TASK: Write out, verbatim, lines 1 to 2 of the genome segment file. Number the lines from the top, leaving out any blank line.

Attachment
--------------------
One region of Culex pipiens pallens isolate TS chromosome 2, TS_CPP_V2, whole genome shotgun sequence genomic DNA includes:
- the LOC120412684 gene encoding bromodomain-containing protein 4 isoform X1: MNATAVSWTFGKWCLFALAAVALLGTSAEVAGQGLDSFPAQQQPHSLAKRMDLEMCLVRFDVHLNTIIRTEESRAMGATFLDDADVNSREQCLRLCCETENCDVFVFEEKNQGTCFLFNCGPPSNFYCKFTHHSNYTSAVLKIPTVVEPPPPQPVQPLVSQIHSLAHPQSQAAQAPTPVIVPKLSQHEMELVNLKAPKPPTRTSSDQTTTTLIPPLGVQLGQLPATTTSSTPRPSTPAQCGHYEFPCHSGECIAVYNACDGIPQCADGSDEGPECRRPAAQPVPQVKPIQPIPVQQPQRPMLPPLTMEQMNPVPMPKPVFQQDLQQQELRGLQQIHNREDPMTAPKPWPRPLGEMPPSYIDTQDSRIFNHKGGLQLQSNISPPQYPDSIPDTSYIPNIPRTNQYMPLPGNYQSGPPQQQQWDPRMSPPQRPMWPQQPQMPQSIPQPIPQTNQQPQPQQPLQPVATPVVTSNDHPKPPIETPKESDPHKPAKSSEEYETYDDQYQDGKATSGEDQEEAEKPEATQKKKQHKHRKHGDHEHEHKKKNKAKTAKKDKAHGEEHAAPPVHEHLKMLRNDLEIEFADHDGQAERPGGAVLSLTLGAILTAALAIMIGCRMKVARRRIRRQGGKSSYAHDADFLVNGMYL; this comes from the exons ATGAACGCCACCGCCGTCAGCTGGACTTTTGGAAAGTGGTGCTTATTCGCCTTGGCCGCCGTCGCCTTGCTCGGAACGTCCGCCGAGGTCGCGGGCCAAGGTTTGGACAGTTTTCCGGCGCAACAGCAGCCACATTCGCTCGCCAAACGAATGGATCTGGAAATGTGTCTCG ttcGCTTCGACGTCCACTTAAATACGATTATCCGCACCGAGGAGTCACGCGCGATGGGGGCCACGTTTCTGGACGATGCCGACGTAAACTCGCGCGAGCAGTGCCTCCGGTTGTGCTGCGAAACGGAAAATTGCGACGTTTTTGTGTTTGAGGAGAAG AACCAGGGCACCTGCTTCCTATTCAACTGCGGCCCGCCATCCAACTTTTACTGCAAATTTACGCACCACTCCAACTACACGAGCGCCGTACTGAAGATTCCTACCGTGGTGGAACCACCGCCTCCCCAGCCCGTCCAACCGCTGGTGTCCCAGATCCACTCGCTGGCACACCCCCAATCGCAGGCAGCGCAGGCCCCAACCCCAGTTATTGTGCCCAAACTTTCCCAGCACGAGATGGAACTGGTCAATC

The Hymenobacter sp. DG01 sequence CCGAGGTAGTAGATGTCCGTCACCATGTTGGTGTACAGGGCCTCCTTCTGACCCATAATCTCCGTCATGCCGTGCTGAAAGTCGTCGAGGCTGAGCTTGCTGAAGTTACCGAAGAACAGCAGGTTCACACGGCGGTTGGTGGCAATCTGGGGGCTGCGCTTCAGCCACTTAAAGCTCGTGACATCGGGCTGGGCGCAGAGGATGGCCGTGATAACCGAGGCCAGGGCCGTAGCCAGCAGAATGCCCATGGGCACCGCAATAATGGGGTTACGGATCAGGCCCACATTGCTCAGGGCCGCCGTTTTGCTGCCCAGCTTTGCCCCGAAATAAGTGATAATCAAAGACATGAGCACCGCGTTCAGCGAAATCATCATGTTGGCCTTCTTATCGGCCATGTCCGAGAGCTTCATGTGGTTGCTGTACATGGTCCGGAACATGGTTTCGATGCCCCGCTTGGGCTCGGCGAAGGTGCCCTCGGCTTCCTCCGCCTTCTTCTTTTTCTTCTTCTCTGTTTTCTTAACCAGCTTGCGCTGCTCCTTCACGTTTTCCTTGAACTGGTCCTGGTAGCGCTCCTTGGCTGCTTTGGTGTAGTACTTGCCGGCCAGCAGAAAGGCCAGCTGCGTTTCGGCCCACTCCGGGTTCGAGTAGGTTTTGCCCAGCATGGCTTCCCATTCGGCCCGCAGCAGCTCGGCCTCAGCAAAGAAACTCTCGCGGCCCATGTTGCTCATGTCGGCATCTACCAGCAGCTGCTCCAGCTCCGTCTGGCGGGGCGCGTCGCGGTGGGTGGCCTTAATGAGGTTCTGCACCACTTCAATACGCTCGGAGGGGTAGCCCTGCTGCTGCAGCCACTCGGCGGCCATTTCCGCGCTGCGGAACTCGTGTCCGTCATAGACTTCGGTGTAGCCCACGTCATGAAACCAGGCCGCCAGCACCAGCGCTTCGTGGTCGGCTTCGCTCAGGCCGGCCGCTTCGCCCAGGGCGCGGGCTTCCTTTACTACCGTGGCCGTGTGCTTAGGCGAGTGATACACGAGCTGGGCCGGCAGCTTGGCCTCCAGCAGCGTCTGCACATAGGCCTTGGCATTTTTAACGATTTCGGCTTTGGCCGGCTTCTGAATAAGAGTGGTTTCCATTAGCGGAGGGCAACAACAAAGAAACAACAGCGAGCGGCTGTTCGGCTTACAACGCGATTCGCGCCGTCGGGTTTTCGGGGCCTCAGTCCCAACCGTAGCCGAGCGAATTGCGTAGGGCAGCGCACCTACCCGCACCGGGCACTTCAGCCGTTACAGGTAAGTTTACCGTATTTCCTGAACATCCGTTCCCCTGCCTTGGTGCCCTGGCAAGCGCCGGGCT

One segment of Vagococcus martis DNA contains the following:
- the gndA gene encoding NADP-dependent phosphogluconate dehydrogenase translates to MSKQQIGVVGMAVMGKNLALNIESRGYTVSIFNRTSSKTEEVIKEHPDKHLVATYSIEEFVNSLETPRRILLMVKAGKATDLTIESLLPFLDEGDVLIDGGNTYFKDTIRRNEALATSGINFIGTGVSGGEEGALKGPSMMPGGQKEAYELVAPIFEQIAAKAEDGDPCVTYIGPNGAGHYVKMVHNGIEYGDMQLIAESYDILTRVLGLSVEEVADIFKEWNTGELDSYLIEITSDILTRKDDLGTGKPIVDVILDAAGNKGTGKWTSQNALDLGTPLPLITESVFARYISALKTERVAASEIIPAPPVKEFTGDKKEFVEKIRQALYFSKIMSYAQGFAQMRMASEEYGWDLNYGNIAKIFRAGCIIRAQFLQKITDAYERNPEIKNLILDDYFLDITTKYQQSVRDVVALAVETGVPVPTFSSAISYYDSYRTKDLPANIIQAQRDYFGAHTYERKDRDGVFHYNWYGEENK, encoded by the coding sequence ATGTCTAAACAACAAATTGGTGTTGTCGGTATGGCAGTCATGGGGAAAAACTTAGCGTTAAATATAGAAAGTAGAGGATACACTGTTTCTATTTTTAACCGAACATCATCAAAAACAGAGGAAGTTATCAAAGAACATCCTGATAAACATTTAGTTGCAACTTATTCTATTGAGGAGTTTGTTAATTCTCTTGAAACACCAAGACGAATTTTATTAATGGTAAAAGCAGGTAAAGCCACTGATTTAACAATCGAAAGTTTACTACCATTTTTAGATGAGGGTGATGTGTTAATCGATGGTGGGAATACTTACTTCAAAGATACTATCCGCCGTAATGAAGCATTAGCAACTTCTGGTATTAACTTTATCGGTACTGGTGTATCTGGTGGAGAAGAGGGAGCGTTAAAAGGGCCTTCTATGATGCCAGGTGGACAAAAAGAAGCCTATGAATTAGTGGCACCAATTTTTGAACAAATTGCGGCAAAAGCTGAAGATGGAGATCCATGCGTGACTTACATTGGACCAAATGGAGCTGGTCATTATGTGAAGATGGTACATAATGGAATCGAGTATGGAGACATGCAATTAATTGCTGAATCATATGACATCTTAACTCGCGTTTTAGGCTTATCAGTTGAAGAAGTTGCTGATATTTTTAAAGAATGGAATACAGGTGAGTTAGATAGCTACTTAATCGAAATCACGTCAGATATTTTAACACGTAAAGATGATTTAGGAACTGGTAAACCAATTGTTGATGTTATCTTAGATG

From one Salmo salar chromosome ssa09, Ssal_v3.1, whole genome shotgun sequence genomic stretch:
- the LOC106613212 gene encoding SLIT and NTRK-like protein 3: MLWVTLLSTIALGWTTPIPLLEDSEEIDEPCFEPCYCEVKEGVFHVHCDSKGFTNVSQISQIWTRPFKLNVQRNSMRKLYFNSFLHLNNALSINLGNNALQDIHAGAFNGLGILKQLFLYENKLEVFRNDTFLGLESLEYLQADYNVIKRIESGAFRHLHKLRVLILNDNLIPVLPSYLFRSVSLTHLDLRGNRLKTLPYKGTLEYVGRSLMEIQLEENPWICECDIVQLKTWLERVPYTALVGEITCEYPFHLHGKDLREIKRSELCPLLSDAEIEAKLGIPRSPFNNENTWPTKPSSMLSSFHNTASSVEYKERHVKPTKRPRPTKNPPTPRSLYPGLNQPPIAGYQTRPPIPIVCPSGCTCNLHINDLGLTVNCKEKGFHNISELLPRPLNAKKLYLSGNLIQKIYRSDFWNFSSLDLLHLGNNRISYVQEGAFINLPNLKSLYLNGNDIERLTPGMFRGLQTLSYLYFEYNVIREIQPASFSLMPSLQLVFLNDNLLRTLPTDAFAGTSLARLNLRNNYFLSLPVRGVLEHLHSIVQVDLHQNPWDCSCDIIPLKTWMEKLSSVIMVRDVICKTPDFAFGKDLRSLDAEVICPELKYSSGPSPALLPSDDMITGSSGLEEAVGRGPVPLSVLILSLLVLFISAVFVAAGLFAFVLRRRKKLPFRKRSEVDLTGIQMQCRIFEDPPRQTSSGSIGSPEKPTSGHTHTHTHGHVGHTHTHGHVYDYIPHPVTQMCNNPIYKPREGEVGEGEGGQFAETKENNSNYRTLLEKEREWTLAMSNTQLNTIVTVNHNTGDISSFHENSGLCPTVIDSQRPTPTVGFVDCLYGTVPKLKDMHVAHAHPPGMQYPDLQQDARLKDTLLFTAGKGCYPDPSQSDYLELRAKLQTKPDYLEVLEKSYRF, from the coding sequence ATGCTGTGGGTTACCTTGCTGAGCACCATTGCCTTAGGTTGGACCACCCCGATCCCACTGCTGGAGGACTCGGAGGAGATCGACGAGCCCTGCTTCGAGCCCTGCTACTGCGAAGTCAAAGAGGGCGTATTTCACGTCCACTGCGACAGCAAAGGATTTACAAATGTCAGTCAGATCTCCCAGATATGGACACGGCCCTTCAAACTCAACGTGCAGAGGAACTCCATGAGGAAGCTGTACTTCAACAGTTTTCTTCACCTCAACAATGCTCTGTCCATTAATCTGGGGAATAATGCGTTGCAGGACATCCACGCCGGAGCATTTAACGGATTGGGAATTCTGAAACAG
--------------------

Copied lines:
One region of Culex pipiens pallens isolate TS chromosome 2, TS_CPP_V2, whole genome shotgun sequence genomic DNA includes:
- the LOC120412684 gene encoding bromodomain-containing protein 4 isoform X1: MNATAVSWTFGKWCLFALAAVALLGTSAEVAGQGLDSFPAQQQPHSLAKRMDLEMCLVRFDVHLNTIIRTEESRAMGATFLDDADVNSREQCLRLCCETENCDVFVFEEKNQGTCFLFNCGPPSNFYCKFTHHSNYTSAVLKIPTVVEPPPPQPVQPLVSQIHSLAHPQSQAAQAPTPVIVPKLSQHEMELVNLKAPKPPTRTSSDQTTTTLIPPLGVQLGQLPATTTSSTPRPSTPAQCGHYEFPCHSGECIAVYNACDGIPQCADGSDEGPECRRPAAQPVPQVKPIQPIPVQQPQRPMLPPLTMEQMNPVPMPKPVFQQDLQQQELRGLQQIHNREDPMTAPKPWPRPLGEMPPSYIDTQDSRIFNHKGGLQLQSNISPPQYPDSIPDTSYIPNIPRTNQYMPLPGNYQSGPPQQQQWDPRMSPPQRPMWPQQPQMPQSIPQPIPQTNQQPQPQQPLQPVATPVVTSNDHPKPPIETPKESDPHKPAKSSEEYETYDDQYQDGKATSGEDQEEAEKPEATQKKKQHKHRKHGDHEHEHKKKNKAKTAKKDKAHGEEHAAPPVHEHLKMLRNDLEIEFADHDGQAERPGGAVLSLTLGAILTAALAIMIGCRMKVARRRIRRQGGKSSYAHDADFLVNGMYL; this comes from the exons ATGAACGCCACCGCCGTCAGCTGGACTTTTGGAAAGTGGTGCTTATTCGCCTTGGCCGCCGTCGCCTTGCTCGGAACGTCCGCCGAGGTCGCGGGCCAAGGTTTGGACAGTTTTCCGGCGCAACAGCAGCCACATTCGCTCGCCAAACGAATGGATCTGGAAATGTGTCTCG ttcGCTTCGACGTCCACTTAAATACGATTATCCGCACCGAGGAGTCACGCGCGATGGGGGCCACGTTTCTGGACGATGCCGACGTAAACTCGCGCGAGCAGTGCCTCCGGTTGTGCTGCGAAACGGAAAATTGCGACGTTTTTGTGTTTGAGGAGAAG AACCAGGGCACCTGCTTCCTATTCAACTGCGGCCCGCCATCCAACTTTTACTGCAAATTTACGCACCACTCCAACTACACGAGCGCCGTACTGAAGATTCCTACCGTGGTGGAACCACCGCCTCCCCAGCCCGTCCAACCGCTGGTGTCCCAGATCCACTCGCTGGCACACCCCCAATCGCAGGCAGCGCAGGCCCCAACCCCAGTTATTGTGCCCAAACTTTCCCAGCACGAGATGGAACTGGTCAATC